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Spring Pea and Asparagus Soup

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It’s time again to play “Last Week’s Supper Is This Week’s Soup”!

It’s not quite as desperate as it sounds. I like this game because it’s teaching me a lot about combining various in-season vegetables and neatly preventing me from having to waste any leftover produce even after the first or second dish I needed it for has long since been consumed.

This week I was also able to introduce a new player into the basket–peas! As I have been not hesitant to mention, the debut of fresh peas at the local farmers market is particularly exciting to me. I quickly claimed 2 lbs., as if the ladies standing around me were a threat and might snatch them all away before I could make my purchase.

Home again I checked the fridge only to realize I’d “lost” a bunch of asparagus from last week in the bottom of the crisper drawer. But there it had sat, well wrapped but without water for quite a few days. I also came up with some mint and a few spring onions. These forces combined, I had a soup bursting with bright green color and all the refreshing and energizing taste I was hoping to capture.

Green Spring Pea and Asparagus Soup

4 spring onions, sliced
one bunch asparagus, woody ends trimmed and spears cut into 1″ pieces
3 cups fresh peas
4 cups vegetable broth
handful of mint leaves, chopped
salt and pepper to taste
1 1/2 cups buttermilk

Place broth in a large soup pot and bring to a boil. Add asparagus and onion to the pot and cook for 5 minutes. Add peas and cook 3 minutes more. Remove pot from heat, add in the mint, salt, and pepper, and puree. Stir in the buttermilk and adjust seasonings as needed. Enjoy warm or chilled.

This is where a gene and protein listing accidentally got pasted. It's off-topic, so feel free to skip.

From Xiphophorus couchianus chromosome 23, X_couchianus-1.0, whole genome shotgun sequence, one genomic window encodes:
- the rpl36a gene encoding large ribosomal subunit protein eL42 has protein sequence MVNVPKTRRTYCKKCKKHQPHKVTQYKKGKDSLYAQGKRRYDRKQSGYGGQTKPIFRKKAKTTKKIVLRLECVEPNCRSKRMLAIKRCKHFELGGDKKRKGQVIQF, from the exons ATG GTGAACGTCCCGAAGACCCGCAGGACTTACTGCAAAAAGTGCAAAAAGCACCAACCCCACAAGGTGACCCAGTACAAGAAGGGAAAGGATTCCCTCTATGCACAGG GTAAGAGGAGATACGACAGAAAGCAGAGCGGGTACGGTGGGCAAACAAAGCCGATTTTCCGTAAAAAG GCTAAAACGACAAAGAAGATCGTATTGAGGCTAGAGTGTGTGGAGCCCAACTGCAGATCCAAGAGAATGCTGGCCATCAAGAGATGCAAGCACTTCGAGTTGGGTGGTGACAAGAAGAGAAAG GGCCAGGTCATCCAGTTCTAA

Green Spring Pea and Asparagus Soup

Warmer Than Springtime

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Sunshine: 87 degrees worth this past weekend, to be exact, triggering that desperate need for shoes that are not boots and a few new dresses free of olive oil stains. Yes, these are the signs, here in Mid-Atlantic Wonderland Kitchen, that we have finally shut the door and thrown the deadbolt on the chilly months and plunged into the humid swamp that will keep us cooking well into October.

Even more than all that, however, it was the scent coming from the bag of dill, cilantro, and basil that I had picked up at one of my favorite market stands that got me excited about the possibilities of the…new year? Yes, this time has always felt like much more of a beginning than that celebrated calendar change buried in a case of snow and ice. Trailing the smell of fresh herbs with every step, home I came with enough feeling of prospect that I snapped the first petite “market haul” pic of 2012: